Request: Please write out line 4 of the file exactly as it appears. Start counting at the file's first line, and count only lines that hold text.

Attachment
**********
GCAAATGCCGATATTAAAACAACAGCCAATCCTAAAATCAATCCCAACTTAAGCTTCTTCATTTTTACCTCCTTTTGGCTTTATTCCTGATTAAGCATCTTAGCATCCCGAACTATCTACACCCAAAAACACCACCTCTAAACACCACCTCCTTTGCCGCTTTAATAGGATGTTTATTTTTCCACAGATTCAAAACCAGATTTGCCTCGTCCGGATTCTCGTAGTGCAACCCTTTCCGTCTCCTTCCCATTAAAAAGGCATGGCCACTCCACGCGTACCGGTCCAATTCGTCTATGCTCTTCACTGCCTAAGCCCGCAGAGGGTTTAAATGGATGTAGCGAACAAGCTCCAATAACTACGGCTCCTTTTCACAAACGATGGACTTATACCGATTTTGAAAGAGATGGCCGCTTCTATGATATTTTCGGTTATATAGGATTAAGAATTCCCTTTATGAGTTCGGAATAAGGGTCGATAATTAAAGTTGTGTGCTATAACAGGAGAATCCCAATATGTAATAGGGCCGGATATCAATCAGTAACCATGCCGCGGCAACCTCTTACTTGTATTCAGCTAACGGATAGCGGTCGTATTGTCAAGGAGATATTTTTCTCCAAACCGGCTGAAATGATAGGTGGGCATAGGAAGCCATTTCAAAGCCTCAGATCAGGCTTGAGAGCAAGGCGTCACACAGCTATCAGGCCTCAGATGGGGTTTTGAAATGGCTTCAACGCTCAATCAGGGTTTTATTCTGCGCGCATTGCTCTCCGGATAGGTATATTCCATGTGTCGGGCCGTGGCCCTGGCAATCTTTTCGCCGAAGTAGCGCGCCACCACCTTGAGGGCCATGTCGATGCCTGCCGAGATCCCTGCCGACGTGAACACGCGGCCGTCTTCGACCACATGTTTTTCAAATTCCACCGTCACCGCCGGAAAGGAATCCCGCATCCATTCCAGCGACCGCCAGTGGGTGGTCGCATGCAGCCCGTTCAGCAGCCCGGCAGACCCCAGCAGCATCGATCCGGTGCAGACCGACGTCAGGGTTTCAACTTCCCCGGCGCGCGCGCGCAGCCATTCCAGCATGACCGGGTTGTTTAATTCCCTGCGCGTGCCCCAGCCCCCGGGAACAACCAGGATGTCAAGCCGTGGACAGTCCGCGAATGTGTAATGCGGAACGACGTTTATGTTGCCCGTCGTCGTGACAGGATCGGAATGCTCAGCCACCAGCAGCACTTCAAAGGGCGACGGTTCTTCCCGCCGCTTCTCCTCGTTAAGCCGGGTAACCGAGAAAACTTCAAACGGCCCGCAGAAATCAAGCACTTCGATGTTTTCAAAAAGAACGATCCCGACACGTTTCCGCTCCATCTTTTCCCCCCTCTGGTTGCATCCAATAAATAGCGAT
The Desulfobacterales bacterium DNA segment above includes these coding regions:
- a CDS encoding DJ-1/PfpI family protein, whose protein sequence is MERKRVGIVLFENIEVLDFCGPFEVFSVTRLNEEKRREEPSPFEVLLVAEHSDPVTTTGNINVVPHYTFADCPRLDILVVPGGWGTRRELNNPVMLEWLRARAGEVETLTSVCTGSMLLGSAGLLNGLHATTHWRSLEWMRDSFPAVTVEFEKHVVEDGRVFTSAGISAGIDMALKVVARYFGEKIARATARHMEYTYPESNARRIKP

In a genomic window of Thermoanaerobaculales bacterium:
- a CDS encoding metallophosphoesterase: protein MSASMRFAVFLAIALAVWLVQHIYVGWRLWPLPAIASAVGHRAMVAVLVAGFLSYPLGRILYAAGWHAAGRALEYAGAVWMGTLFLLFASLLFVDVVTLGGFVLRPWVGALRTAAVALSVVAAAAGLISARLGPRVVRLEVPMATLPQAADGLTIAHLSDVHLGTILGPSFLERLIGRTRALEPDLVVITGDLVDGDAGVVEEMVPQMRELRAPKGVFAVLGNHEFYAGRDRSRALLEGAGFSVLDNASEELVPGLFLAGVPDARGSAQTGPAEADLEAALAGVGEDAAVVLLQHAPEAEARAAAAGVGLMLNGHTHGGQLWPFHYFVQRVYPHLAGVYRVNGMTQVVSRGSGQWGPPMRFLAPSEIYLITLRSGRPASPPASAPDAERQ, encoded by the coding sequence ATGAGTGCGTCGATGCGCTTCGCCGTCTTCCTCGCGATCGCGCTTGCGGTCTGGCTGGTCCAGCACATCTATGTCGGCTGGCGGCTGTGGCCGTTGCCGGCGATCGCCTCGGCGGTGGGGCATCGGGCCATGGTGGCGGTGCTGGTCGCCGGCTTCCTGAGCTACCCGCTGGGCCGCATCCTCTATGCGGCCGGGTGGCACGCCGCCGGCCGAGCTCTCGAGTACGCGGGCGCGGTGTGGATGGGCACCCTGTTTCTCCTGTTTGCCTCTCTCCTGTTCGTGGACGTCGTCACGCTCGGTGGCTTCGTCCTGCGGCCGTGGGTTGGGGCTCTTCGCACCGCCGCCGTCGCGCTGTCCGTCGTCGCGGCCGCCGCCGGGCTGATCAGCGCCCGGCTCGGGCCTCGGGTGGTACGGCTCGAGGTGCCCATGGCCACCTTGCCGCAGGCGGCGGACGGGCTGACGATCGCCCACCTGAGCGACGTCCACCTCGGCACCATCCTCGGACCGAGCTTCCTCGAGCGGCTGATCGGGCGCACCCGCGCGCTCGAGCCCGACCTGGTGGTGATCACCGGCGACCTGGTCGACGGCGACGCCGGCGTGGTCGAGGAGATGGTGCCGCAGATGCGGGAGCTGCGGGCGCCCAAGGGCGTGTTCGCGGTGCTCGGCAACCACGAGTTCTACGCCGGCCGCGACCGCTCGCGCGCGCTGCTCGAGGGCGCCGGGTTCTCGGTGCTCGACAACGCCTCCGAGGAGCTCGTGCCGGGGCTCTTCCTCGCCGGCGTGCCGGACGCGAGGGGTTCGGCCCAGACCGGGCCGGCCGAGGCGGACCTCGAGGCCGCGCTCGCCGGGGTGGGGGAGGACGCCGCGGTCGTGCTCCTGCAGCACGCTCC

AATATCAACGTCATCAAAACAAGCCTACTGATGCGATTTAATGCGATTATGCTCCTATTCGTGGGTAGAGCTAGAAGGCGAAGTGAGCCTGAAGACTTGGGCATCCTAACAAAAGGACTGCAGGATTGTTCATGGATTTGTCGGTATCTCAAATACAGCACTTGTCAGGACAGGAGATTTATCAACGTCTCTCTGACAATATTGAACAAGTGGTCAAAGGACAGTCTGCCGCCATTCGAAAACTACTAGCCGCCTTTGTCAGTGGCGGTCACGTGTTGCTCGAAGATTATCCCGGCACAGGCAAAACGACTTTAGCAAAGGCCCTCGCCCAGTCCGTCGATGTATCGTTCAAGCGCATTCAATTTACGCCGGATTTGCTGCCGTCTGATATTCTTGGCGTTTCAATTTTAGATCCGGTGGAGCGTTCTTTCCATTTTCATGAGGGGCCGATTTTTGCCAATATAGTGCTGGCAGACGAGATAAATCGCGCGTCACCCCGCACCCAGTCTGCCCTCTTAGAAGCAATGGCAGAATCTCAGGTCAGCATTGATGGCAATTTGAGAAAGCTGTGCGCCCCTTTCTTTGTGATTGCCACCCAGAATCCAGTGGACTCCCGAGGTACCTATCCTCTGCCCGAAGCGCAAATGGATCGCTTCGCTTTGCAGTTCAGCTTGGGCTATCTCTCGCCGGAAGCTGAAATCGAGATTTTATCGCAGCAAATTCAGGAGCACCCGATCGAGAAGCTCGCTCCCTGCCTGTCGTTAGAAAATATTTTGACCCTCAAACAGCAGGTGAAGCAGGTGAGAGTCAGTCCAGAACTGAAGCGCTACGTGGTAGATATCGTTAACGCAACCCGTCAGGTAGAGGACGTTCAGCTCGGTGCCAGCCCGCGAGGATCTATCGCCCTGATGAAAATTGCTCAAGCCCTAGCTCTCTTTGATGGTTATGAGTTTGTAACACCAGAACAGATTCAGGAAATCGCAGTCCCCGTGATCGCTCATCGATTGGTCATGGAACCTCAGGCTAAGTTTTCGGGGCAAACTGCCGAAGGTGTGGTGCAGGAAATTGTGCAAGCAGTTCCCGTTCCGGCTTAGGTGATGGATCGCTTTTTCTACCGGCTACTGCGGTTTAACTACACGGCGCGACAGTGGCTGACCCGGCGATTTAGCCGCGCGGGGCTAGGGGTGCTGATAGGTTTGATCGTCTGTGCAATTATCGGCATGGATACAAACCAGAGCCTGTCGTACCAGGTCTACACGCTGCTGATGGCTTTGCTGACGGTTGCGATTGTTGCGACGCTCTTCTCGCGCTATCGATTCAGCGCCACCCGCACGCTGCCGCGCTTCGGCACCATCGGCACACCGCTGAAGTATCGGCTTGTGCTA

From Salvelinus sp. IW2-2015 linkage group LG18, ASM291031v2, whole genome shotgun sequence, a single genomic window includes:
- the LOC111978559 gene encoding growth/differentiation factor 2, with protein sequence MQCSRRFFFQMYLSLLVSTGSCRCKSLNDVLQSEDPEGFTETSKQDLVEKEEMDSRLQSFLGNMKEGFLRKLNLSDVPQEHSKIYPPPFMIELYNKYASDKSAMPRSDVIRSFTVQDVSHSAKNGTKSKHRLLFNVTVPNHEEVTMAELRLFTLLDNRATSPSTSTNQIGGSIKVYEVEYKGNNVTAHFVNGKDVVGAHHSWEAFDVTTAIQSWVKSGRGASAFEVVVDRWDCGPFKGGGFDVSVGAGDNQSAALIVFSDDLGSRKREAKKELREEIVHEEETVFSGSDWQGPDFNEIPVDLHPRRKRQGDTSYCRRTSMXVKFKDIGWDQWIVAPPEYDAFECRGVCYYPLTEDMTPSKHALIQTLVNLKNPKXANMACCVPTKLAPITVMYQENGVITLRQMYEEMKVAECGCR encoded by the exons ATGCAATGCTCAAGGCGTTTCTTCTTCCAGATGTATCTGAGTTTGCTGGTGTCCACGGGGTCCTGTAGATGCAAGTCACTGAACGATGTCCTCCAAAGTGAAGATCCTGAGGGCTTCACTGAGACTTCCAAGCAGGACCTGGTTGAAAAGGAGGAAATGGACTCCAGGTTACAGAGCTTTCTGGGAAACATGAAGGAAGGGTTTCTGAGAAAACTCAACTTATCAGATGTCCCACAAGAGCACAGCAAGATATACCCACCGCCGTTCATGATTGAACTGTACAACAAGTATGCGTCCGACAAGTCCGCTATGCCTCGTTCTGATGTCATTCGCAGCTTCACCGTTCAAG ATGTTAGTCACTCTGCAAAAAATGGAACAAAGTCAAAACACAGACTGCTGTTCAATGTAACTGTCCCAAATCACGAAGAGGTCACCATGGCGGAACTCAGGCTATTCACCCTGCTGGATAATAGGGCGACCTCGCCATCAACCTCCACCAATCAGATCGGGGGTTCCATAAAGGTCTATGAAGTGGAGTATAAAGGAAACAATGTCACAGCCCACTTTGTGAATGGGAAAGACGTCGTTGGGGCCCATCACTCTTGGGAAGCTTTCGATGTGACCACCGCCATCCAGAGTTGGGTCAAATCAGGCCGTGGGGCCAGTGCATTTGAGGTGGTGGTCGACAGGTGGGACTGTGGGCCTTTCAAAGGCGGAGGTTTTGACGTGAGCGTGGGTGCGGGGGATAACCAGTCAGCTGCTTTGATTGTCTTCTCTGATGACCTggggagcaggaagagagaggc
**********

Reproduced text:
In a genomic window of Thermoanaerobaculales bacterium: